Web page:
This novel is an interesting exploration of several issues: the legacy of slavery and injustice, the consequences of the growth of big agriculture, the tension between preserving history versus the economical needs of society. Caren Gray is a likable heroine, and the story moves at a good pace. The descriptions are vivid, and the atmosphere pure Southern gothic (in the best way). While the mystery alone was good, and I really wanted to keep turning pages to find out what would happen and whodunnit, I admit my favorite part of the novel was the historical aspect. I really wished that Caren had been more curious about her family history and the history of the plantation. She didn’t seem interested until looking into the past might help her understand present events. I don’t think I could have lived in a place like Belle Vie, particularly knowing my family had also lived there for generations, without being more curious. I’m not sure I found all of Caren’s connections plausible—her daughter’s father works in the Obama administration—but it did make an interesting statement about the arc of race relations in our country since the Civil War. Hurricane Katrina’s impact on the state of Louisiana also makes a small but important impression on the events in the novel.

I was interested to discover that Locke was inspired to create Belle Vie after attending an interracial wedding at Oak Alley Plantation in Vacherie, Louisiana. The idea of such a marriage in that location provoked an emotional conflict in the author, who told NPR, “I felt this tear inside—there’s no way to not feel the beauty of it because it is so stunning. But it also kind of made my stomach turn, because of what it represented.”

Rating: ★★★★☆

Full disclosure: The publisher provided me with a copy of this book in exchange for a fair and honest review.

Because of the general mystery and gothic elements, I’m counting this book toward the R.I.P. Challenge (even though it wasn’t on my original list of challenge books) and as the modern fiction selection for the Mixing it Up Challenge. I said I would make soap inspired by each book I read for the R.I.P. Challenge, so look for my Vanilla Sugar soap (including pics) inspired by the sugar cane fields around Belle Vie some time this weekend. It won’t be ready for at least four weeks after it’s made. Biography below courtesy of TLC Book Tours.

About Attica Locke

Black Water Rising, Attica Locke’s first novel, was shortlisted for the prestigious Orange Prize in the UK in 2010. It was nominated for an Edgar Award, an NAACP Image Award, as well as a Los Angeles Times Book Prize and a Strand Magazine Critics Award. Black Water Rising was also a finalist for the Hurston-Wright Legacy Award.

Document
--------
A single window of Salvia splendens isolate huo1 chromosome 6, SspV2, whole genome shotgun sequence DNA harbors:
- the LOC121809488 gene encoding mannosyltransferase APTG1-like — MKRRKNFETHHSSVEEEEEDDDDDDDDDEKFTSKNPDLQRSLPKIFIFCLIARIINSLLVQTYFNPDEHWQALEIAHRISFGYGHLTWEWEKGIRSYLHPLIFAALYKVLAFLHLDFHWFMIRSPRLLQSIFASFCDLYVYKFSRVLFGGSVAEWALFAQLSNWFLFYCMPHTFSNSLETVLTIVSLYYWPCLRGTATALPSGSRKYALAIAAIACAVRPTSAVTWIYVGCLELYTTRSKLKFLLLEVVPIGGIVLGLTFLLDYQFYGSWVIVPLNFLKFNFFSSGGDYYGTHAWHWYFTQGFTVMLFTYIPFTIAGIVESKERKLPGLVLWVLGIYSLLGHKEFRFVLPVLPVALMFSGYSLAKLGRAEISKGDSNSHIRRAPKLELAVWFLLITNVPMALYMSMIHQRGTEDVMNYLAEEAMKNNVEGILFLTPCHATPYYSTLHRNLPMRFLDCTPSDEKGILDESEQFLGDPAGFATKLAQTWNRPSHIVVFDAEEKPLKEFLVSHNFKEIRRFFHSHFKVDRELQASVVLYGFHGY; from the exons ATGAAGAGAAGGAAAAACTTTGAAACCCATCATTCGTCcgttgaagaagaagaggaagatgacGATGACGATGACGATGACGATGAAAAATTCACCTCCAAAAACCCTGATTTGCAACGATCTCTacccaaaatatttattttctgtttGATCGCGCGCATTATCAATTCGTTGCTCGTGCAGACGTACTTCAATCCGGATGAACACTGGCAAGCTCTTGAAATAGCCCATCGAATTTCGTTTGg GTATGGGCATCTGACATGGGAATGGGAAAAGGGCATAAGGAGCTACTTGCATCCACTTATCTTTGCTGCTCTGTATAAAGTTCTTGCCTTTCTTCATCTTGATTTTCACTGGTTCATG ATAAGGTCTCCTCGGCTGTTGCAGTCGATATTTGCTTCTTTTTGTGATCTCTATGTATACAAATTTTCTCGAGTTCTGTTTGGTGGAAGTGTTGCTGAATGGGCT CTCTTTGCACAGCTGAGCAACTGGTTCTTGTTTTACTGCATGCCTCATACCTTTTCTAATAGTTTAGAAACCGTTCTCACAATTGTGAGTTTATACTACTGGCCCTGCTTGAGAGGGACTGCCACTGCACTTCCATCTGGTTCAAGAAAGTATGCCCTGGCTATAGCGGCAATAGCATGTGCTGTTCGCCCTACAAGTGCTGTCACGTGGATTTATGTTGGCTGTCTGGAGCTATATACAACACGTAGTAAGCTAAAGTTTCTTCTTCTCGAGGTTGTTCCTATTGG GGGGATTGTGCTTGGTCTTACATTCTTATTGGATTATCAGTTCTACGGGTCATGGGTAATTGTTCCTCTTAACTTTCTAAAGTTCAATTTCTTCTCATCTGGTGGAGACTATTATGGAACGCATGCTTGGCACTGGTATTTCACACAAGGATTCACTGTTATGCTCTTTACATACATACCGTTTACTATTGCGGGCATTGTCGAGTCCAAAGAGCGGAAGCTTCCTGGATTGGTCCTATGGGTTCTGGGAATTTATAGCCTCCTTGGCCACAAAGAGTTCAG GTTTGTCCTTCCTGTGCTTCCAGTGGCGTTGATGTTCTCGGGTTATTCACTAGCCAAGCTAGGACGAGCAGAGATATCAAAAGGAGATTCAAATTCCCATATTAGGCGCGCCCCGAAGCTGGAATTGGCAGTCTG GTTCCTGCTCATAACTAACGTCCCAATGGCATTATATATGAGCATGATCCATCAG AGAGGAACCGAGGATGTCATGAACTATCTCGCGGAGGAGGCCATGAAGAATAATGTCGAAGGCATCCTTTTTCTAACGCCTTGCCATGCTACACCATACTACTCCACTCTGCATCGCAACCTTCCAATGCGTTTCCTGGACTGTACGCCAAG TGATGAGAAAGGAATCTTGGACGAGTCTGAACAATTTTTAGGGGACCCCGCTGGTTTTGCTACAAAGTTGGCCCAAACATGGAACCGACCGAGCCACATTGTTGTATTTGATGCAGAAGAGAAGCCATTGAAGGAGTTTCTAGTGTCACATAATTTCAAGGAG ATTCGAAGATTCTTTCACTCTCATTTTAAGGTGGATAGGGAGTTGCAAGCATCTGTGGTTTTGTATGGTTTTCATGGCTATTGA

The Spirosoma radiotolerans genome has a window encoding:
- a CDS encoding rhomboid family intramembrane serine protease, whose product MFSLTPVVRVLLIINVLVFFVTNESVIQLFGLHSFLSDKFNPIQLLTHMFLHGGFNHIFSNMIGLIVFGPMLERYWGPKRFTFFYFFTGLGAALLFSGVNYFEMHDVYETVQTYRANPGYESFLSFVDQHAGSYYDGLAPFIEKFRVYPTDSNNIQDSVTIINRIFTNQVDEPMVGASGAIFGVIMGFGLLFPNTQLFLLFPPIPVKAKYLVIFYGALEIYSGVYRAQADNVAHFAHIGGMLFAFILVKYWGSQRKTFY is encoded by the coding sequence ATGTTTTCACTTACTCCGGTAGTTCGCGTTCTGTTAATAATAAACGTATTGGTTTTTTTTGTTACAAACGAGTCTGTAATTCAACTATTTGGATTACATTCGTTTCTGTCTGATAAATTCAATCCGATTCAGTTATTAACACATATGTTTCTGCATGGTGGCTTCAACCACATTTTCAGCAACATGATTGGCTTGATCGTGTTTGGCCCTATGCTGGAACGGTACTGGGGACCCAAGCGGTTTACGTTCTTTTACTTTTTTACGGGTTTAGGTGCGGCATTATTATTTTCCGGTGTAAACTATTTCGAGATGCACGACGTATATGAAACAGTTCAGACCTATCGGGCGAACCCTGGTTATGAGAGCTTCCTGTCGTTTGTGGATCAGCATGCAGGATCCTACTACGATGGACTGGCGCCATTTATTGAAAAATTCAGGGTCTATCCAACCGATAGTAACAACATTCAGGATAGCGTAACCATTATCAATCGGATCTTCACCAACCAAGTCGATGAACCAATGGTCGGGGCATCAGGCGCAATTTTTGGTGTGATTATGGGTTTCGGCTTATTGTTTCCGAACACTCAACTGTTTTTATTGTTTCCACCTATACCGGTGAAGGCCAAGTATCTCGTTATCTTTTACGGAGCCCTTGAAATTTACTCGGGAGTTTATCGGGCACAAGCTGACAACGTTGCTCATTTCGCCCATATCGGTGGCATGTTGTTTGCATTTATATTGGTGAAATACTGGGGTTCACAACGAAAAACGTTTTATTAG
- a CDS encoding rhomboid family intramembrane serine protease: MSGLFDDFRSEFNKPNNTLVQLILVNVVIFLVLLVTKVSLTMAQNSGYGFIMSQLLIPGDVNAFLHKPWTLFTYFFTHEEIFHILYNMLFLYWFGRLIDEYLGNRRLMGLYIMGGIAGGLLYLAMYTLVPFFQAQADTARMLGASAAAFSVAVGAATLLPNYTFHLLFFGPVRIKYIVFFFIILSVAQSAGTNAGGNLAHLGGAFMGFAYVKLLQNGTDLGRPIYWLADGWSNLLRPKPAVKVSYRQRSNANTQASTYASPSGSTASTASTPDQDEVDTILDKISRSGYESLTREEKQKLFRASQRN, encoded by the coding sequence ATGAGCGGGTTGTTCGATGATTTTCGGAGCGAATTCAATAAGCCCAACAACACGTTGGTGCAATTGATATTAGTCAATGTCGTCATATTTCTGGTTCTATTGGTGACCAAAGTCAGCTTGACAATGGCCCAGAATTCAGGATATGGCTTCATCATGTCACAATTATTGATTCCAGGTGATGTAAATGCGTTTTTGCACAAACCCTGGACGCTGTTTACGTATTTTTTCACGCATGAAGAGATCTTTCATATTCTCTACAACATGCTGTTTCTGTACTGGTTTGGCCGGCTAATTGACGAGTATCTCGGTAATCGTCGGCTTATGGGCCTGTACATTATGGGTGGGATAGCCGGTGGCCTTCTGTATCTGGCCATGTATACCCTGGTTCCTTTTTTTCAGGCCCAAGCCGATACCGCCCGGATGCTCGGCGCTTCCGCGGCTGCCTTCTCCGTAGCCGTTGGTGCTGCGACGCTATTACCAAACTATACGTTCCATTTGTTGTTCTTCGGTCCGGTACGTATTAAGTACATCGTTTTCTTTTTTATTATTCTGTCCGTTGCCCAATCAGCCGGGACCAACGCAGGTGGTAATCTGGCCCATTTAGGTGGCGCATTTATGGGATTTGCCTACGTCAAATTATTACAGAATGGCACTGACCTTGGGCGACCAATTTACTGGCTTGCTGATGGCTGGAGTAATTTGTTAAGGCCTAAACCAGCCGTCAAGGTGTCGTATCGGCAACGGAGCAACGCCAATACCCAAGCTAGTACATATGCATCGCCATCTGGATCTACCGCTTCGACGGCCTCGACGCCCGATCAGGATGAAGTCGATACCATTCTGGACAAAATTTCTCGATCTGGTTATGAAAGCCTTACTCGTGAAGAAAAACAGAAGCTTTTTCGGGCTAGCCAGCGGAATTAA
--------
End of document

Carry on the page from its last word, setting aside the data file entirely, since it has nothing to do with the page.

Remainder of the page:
Attica Locke has spent many years working as a screenwriter, penning movie and television scripts for Paramount, Warner Bros., Disney, Twentieth Century Fox, Jerry Bruckheimer Films, HBO, and Dreamworks.  She was a fellow at the Sundance Institute’s Feature Filmmakers Lab and is a graduate of Northwestern University.

A native of Houston, Texas, Attica now lives in Los Angeles, California, with her husband and daughter. She is a member of the board of directors for the Library Foundation of Los Angeles. Most recently, she wrote the introduction for the UK publication of Ernest Gaines’s A Lesson Before Dying. Her second book, The Cutting Season, was published by HarperCollins / and Dennis Lehane in September 2012.

Website | Facebook | Twitter

Attica’s Tour Stops

Tuesday, September 18th: A Bookworm’s World

Wednesday, September 19th: Books and Movies

Thursday, September 20th: A Patchwork of Books

Monday, September 24th: No More Grumpy Bookseller

Tuesday, September 25th: Helen’s Book Blog

Wednesday, September 26th: Kahakai Kitchen

Thursday, September 27th: Dwell in Possibility

Tuesday, October 2nd: Drey’s Library

Wednesday, October 10th: The Blog of Lit Wits

Thursday, October 11th: Book Him Danno!

Friday, October 12th: The House of Crime and Mystery

Thursday, October 25th: Much Madness is Divinest Sense

TBD: Stephanie’s Written Word

TBD: In the Next Room

TBD: Psychotic State

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The Orchardist, Amanda Coplin

The Orchardist: A NovelYou belong to the earth, and the earth is hard.

I read Amanda Coplin‘s The Orchardist as part of its TLC Book Tour.